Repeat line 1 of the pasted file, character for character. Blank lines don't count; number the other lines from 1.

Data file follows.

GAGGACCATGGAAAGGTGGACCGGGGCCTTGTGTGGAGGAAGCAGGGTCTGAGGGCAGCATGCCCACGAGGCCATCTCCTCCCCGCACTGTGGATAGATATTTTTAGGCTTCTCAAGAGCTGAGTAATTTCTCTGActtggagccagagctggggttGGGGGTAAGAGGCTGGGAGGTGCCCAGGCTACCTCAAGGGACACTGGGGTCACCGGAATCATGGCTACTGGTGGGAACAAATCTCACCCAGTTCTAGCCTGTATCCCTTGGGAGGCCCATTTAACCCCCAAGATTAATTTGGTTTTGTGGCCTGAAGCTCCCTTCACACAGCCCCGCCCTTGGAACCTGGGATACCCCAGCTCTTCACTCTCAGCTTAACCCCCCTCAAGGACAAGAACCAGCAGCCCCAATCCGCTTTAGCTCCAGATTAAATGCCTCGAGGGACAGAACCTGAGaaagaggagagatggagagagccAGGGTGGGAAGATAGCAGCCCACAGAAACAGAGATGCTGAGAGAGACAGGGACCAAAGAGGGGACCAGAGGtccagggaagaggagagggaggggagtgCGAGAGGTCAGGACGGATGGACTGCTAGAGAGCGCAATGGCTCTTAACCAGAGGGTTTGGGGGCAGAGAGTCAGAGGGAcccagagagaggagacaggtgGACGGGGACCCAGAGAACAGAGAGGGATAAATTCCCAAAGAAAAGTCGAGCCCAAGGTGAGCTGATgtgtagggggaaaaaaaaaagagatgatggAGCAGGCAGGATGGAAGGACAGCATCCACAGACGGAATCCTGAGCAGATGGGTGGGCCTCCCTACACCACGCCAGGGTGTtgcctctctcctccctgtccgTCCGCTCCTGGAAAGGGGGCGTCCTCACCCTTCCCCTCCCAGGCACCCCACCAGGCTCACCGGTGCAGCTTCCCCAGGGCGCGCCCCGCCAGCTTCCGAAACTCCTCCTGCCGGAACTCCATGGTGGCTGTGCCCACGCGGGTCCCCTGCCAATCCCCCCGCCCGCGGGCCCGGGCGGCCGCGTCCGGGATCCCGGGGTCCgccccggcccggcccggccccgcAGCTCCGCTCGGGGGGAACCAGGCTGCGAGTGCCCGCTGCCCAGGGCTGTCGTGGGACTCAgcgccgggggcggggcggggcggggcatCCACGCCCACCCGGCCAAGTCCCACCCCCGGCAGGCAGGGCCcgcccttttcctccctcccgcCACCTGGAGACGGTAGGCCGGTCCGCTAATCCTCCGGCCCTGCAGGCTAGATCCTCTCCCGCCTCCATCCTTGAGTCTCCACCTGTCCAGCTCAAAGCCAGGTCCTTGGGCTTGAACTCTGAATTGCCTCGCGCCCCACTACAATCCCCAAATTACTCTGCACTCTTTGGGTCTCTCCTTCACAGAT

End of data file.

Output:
GAGGACCATGGAAAGGTGGACCGGGGCCTTGTGTGGAGGAAGCAGGGTCTGAGGGCAGCATGCCCACGAGGCCATCTCCTCCCCGCACTGTGGATAGATATTTTTAGGCTTCTCAAGAGCTGAGTAATTTCTCTGActtggagccagagctggggttGGGGGTAAGAGGCTGGGAGGTGCCCAGGCTACCTCAAGGGACACTGGGGTCACCGGAATCATGGCTACTGGTGGGAACAAATCTCACCCAGTTCTAGCCTGTATCCCTTGGGAGGCCCATTTAACCCCCAAGATTAATTTGGTTTTGTGGCCTGAAGCTCCCTTCACACAGCCCCGCCCTTGGAACCTGGGATACCCCAGCTCTTCACTCTCAGCTTAACCCCCCTCAAGGACAAGAACCAGCAGCCCCAATCCGCTTTAGCTCCAGATTAAATGCCTCGAGGGACAGAACCTGAGaaagaggagagatggagagagccAGGGTGGGAAGATAGCAGCCCACAGAAACAGAGATGCTGAGAGAGACAGGGACCAAAGAGGGGACCAGAGGtccagggaagaggagagggaggggagtgCGAGAGGTCAGGACGGATGGACTGCTAGAGAGCGCAATGGCTCTTAACCAGAGGGTTTGGGGGCAGAGAGTCAGAGGGAcccagagagaggagacaggtgGACGGGGACCCAGAGAACAGAGAGGGATAAATTCCCAAAGAAAAGTCGAGCCCAAGGTGAGCTGATgtgtagggggaaaaaaaaaagagatgatggAGCAGGCAGGATGGAAGGACAGCATCCACAGACGGAATCCTGAGCAGATGGGTGGGCCTCCCTACACCACGCCAGGGTGTtgcctctctcctccctgtccgTCCGCTCCTGGAAAGGGGGCGTCCTCACCCTTCCCCTCCCAGGCACCCCACCAGGCTCACCGGTGCAGCTTCCCCAGGGCGCGCCCCGCCAGCTTCCGAAACTCCTCCTGCCGGAACTCCATGGTGGCTGTGCCCACGCGGGTCCCCTGCCAATCCCCCCGCCCGCGGGCCCGGGCGGCCGCGTCCGGGATCCCGGGGTCCgccccggcccggcccggccccgcAGCTCCGCTCGGGGGGAACCAGGCTGCGAGTGCCCGCTGCCCAGGGCTGTCGTGGGACTCAgcgccgggggcggggcggggcggggcatCCACGCCCACCCGGCCAAGTCCCACCCCCGGCAGGCAGGGCCcgcccttttcctccctcccgcCACCTGGAGACGGTAGGCCGGTCCGCTAATCCTCCGGCCCTGCAGGCTAGATCCTCTCCCGCCTCCATCCTTGAGTCTCCACCTGTCCAGCTCAAAGCCAGGTCCTTGGGCTTGAACTCTGAATTGCCTCGCGCCCCACTACAATCCCCAAATTACTCTGCACTCTTTGGGTCTCTCCTTCACAGAT